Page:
Dress up Your Content with Royalty Free Images
My Gift to You: How to Get Free Images for Your Content
Content, blessed content. Many of us are writing and publishing blogs and other content for many reasons – for marketing, SEO, brand evangelism, education, authority and so on. And we need some go-to sites for royalty free images. If you’re like me, you are always looking for a few good resources where you can get high quality photos that enhance your content visually. You want fast, free images that don’t require you to offer up your first born child just to get them.
I’m going to share just a few sites that offer royalty free images, based on my recent test. Here were my criteria:
- There is no complex licensing. I don’t know about you, but if I have to read lengthy documentation, and alter the image, and sign a waiver, and provide attribution, I’m just completely overwhelmed. I can do one or two of those things, but if it involves clicking over to more than one piece of information to figure out how to use an image, I lose patience. I know Flickr is very popular, for example, but it’s off my list because it’s too complex to figure out the licensing, attribution, and permissions stuff and I’m always certain I’ll do the wrong thing and get arrested or something.
- A nice selection of high quality images pops up in a search, on any topic I may be writing about. This seems so simple, from a user perspective. But most of the people who build royalty free image sites, I’m convinced, do not think like a user. They think like a sales person or an attorney, or both. How frightening is that? I have nothing against sales people or attorneys, mind you, but they probably shouldn’t be in cahoots in the building of royalty free image sites.
- The images are large, so you can set them to various sizes without losing resolution. Wait until you see the results below. These are severely reduced from their original size. I’ll bet there’s special terminology for that in the image world.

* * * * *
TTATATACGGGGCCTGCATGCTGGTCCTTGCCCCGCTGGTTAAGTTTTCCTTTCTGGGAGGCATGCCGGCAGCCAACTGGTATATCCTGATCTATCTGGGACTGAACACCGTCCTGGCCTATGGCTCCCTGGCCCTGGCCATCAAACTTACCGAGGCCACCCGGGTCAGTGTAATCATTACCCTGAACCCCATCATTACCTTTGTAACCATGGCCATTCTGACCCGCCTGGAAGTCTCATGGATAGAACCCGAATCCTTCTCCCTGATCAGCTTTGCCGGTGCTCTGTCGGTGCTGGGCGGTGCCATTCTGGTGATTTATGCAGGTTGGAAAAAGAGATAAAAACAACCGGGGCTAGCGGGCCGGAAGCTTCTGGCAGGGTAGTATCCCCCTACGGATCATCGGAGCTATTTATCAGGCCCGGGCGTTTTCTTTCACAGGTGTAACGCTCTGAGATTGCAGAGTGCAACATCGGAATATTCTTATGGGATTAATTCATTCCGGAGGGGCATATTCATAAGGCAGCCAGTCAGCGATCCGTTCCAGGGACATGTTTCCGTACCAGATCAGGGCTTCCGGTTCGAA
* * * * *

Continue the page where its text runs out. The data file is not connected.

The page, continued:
Okay, here we go. The royalty free sites that passed my test were (drumroll)….
1. Morguefile. Morbid name aside, this is an awesome site. The requirements for using the gorgeous free image below were to alter it in some way. Simple enough! I just used some image editing software to crop it to a smaller size. Morguefile did not even require attribution. Look at the resolution! The delicious detail. You can almost hear the crackle of a fire nearby, the jingling of bells and hoofs on the rooftop.
2. Pixel Perfect Digital. Again, an easy to use site that has great images, an awesome selection, and easy terms that give you confidence that you’re not victimizing people via copyright infringement. Just to give you an idea of how easy it is to get a nice image that doesn’t require an act of congress, check out the agreement for the picture below:
“Attribution means: We allow you to use this image for both personal and commercial projects (and create derivative works based upon it), but only if you credit pixelperfectdigital.com for the original creation.” Happy to! Thank you, Pixel Perfect Digital!
3. Microsoft Office Online. Okay, I know you weren’t expecting that one. You were probably thinking the last free image resource would be Dreamstime.com or Openphoto.net. Yes, they have their merits, but MS office has not only high quality, royalty-free images and an excellent search tool, but there really are no restrictions whatsoever.
As a closing note, I just want to thank graphic artists and photographers everywhere for your great works. Images bring our digital world to life, make our dull and boring blog posts more visually appealing, and lend an air of wonder and professionalism to written content, which is – at the end of the day – just words on the page. Thank you.